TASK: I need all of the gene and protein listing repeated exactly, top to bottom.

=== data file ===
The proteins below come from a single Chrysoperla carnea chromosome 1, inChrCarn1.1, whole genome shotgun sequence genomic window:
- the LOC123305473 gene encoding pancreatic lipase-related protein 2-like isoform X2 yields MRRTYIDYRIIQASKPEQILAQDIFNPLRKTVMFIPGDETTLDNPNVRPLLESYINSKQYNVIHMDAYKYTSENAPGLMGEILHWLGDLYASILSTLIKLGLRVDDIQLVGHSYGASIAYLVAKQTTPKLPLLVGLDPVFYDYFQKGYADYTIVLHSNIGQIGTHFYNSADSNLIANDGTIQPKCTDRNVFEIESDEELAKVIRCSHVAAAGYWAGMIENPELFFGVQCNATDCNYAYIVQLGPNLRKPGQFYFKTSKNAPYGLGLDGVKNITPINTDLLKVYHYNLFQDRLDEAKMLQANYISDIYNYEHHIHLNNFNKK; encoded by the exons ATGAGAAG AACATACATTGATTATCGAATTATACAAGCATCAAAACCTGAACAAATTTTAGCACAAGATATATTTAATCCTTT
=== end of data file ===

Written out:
The proteins below come from a single Chrysoperla carnea chromosome 1, inChrCarn1.1, whole genome shotgun sequence genomic window:
- the LOC123305473 gene encoding pancreatic lipase-related protein 2-like isoform X2 yields MRRTYIDYRIIQASKPEQILAQDIFNPLRKTVMFIPGDETTLDNPNVRPLLESYINSKQYNVIHMDAYKYTSENAPGLMGEILHWLGDLYASILSTLIKLGLRVDDIQLVGHSYGASIAYLVAKQTTPKLPLLVGLDPVFYDYFQKGYADYTIVLHSNIGQIGTHFYNSADSNLIANDGTIQPKCTDRNVFEIESDEELAKVIRCSHVAAAGYWAGMIENPELFFGVQCNATDCNYAYIVQLGPNLRKPGQFYFKTSKNAPYGLGLDGVKNITPINTDLLKVYHYNLFQDRLDEAKMLQANYISDIYNYEHHIHLNNFNKK; encoded by the exons ATGAGAAG AACATACATTGATTATCGAATTATACAAGCATCAAAACCTGAACAAATTTTAGCACAAGATATATTTAATCCTTT